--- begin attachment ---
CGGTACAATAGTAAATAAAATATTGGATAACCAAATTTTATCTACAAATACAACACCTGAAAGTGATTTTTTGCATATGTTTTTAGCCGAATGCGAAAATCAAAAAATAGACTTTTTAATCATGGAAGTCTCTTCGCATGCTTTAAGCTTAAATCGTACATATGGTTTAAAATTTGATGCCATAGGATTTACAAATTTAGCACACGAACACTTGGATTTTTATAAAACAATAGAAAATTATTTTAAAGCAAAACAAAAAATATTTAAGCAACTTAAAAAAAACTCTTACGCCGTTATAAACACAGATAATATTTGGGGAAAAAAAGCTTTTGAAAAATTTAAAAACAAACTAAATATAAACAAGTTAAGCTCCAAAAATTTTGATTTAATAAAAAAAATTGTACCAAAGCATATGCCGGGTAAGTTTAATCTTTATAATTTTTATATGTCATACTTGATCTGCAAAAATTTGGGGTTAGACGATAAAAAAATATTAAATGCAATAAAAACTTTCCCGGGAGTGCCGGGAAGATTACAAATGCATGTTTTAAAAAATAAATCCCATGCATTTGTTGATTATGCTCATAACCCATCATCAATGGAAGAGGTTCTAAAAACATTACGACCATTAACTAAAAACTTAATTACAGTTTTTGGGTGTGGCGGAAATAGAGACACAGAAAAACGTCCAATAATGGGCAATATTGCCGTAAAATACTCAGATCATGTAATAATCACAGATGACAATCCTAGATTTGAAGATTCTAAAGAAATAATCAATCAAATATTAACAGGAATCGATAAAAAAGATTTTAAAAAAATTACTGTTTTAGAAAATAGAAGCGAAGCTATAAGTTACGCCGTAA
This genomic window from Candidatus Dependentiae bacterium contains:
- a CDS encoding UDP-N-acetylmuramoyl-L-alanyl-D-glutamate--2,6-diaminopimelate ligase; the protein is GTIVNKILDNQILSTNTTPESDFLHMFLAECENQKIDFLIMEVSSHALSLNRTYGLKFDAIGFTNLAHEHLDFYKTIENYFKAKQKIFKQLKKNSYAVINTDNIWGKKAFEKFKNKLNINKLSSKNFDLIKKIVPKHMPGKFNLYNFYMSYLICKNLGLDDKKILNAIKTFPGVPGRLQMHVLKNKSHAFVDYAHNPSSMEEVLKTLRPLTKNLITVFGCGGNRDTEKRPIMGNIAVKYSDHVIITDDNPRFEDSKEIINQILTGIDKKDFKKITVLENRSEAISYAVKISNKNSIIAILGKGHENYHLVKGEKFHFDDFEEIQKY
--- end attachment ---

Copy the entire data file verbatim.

CGGTACAATAGTAAATAAAATATTGGATAACCAAATTTTATCTACAAATACAACACCTGAAAGTGATTTTTTGCATATGTTTTTAGCCGAATGCGAAAATCAAAAAATAGACTTTTTAATCATGGAAGTCTCTTCGCATGCTTTAAGCTTAAATCGTACATATGGTTTAAAATTTGATGCCATAGGATTTACAAATTTAGCACACGAACACTTGGATTTTTATAAAACAATAGAAAATTATTTTAAAGCAAAACAAAAAATATTTAAGCAACTTAAAAAAAACTCTTACGCCGTTATAAACACAGATAATATTTGGGGAAAAAAAGCTTTTGAAAAATTTAAAAACAAACTAAATATAAACAAGTTAAGCTCCAAAAATTTTGATTTAATAAAAAAAATTGTACCAAAGCATATGCCGGGTAAGTTTAATCTTTATAATTTTTATATGTCATACTTGATCTGCAAAAATTTGGGGTTAGACGATAAAAAAATATTAAATGCAATAAAAACTTTCCCGGGAGTGCCGGGAAGATTACAAATGCATGTTTTAAAAAATAAATCCCATGCATTTGTTGATTATGCTCATAACCCATCATCAATGGAAGAGGTTCTAAAAACATTACGACCATTAACTAAAAACTTAATTACAGTTTTTGGGTGTGGCGGAAATAGAGACACAGAAAAACGTCCAATAATGGGCAATATTGCCGTAAAATACTCAGATCATGTAATAATCACAGATGACAATCCTAGATTTGAAGATTCTAAAGAAATAATCAATCAAATATTAACAGGAATCGATAAAAAAGATTTTAAAAAAATTACTGTTTTAGAAAATAGAAGCGAAGCTATAAGTTACGCCGTAA
This genomic window from Candidatus Dependentiae bacterium contains:
- a CDS encoding UDP-N-acetylmuramoyl-L-alanyl-D-glutamate--2,6-diaminopimelate ligase; the protein is GTIVNKILDNQILSTNTTPESDFLHMFLAECENQKIDFLIMEVSSHALSLNRTYGLKFDAIGFTNLAHEHLDFYKTIENYFKAKQKIFKQLKKNSYAVINTDNIWGKKAFEKFKNKLNINKLSSKNFDLIKKIVPKHMPGKFNLYNFYMSYLICKNLGLDDKKILNAIKTFPGVPGRLQMHVLKNKSHAFVDYAHNPSSMEEVLKTLRPLTKNLITVFGCGGNRDTEKRPIMGNIAVKYSDHVIITDDNPRFEDSKEIINQILTGIDKKDFKKITVLENRSEAISYAVKISNKNSIIAILGKGHENYHLVKGEKFHFDDFEEIQKY